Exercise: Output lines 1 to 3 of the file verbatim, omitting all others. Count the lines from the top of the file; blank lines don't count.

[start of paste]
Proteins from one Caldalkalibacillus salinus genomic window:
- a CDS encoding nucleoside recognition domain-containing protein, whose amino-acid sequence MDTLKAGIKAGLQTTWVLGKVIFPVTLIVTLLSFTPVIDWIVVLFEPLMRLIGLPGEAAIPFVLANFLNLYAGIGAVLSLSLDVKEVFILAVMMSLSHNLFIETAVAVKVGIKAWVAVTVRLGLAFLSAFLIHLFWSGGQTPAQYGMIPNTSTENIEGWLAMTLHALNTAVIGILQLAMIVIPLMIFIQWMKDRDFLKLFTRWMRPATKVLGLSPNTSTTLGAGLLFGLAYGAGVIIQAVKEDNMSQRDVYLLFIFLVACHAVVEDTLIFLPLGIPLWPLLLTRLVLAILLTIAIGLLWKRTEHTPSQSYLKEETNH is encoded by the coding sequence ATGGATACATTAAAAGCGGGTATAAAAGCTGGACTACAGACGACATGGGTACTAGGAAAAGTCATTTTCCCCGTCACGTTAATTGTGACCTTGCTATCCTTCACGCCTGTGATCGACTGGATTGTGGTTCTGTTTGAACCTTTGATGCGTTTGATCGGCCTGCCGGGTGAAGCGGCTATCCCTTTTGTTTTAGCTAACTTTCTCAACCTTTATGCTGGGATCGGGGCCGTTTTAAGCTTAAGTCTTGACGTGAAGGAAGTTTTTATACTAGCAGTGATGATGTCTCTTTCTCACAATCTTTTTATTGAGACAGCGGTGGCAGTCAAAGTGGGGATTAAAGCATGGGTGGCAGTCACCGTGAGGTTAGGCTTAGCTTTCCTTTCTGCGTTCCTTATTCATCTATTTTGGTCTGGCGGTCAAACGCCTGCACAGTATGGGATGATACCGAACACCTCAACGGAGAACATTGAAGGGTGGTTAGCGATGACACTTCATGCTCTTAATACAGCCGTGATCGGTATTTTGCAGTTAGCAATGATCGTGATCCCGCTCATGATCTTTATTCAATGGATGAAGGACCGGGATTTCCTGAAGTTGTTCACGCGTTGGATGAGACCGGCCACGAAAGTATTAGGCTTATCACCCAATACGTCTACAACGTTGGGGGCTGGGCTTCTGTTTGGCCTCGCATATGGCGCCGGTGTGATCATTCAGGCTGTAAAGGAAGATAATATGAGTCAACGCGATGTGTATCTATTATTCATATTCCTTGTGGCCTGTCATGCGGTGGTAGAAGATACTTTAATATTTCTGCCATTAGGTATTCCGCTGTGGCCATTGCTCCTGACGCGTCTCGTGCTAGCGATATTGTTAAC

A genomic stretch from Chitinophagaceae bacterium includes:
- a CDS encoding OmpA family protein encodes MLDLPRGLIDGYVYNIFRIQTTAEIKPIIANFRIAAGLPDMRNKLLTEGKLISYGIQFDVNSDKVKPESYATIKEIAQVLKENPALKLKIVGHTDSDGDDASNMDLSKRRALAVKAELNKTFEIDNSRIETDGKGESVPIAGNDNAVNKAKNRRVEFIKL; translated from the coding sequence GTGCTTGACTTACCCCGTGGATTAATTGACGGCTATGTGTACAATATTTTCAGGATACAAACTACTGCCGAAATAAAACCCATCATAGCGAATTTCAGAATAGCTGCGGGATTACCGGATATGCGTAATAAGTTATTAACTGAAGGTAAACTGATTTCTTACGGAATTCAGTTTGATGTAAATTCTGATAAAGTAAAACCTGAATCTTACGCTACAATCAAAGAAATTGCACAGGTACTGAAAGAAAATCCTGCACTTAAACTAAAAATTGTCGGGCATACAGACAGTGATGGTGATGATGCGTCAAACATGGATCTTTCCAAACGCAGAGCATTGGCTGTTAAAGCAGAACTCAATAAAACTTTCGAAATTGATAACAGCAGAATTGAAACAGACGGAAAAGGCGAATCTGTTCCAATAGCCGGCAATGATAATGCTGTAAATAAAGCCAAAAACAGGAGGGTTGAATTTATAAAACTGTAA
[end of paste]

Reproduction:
Proteins from one Caldalkalibacillus salinus genomic window:
- a CDS encoding nucleoside recognition domain-containing protein, whose amino-acid sequence MDTLKAGIKAGLQTTWVLGKVIFPVTLIVTLLSFTPVIDWIVVLFEPLMRLIGLPGEAAIPFVLANFLNLYAGIGAVLSLSLDVKEVFILAVMMSLSHNLFIETAVAVKVGIKAWVAVTVRLGLAFLSAFLIHLFWSGGQTPAQYGMIPNTSTENIEGWLAMTLHALNTAVIGILQLAMIVIPLMIFIQWMKDRDFLKLFTRWMRPATKVLGLSPNTSTTLGAGLLFGLAYGAGVIIQAVKEDNMSQRDVYLLFIFLVACHAVVEDTLIFLPLGIPLWPLLLTRLVLAILLTIAIGLLWKRTEHTPSQSYLKEETNH is encoded by the coding sequence ATGGATACATTAAAAGCGGGTATAAAAGCTGGACTACAGACGACATGGGTACTAGGAAAAGTCATTTTCCCCGTCACGTTAATTGTGACCTTGCTATCCTTCACGCCTGTGATCGACTGGATTGTGGTTCTGTTTGAACCTTTGATGCGTTTGATCGGCCTGCCGGGTGAAGCGGCTATCCCTTTTGTTTTAGCTAACTTTCTCAACCTTTATGCTGGGATCGGGGCCGTTTTAAGCTTAAGTCTTGACGTGAAGGAAGTTTTTATACTAGCAGTGATGATGTCTCTTTCTCACAATCTTTTTATTGAGACAGCGGTGGCAGTCAAAGTGGGGATTAAAGCATGGGTGGCAGTCACCGTGAGGTTAGGCTTAGCTTTCCTTTCTGCGTTCCTTATTCATCTATTTTGGTCTGGCGGTCAAACGCCTGCACAGTATGGGATGATACCGAACACCTCAACGGAGAACATTGAAGGGTGGTTAGCGATGACACTTCATGCTCTTAATACAGCCGTGATCGGTATTTTGCAGTTAGCAATGATCGTGATCCCGCTCATGATCTTTATTCAATGGATGAAGGACCGGGATTTCCTGAAGTTGTTCACGCGTTGGATGAGACCGGCCACGAAAGTATTAGGCTTATCACCCAATACGTCTACAACGTTGGGGGCTGGGCTTCTGTTTGGCCTCGCATATGGCGCCGGTGTGATCATTCAGGCTGTAAAGGAAGATAATATGAGTCAACGCGATGTGTATCTATTATTCATATTCCTTGTGGCCTGTCATGCGGTGGTAGAAGATACTTTAATATTTCTGCCATTAGGTATTCCGCTGTGGCCATTGCTCCTGACGCGTCTCGTGCTAGCGATATTGTTAAC

A genomic stretch from Chitinophagaceae bacterium includes: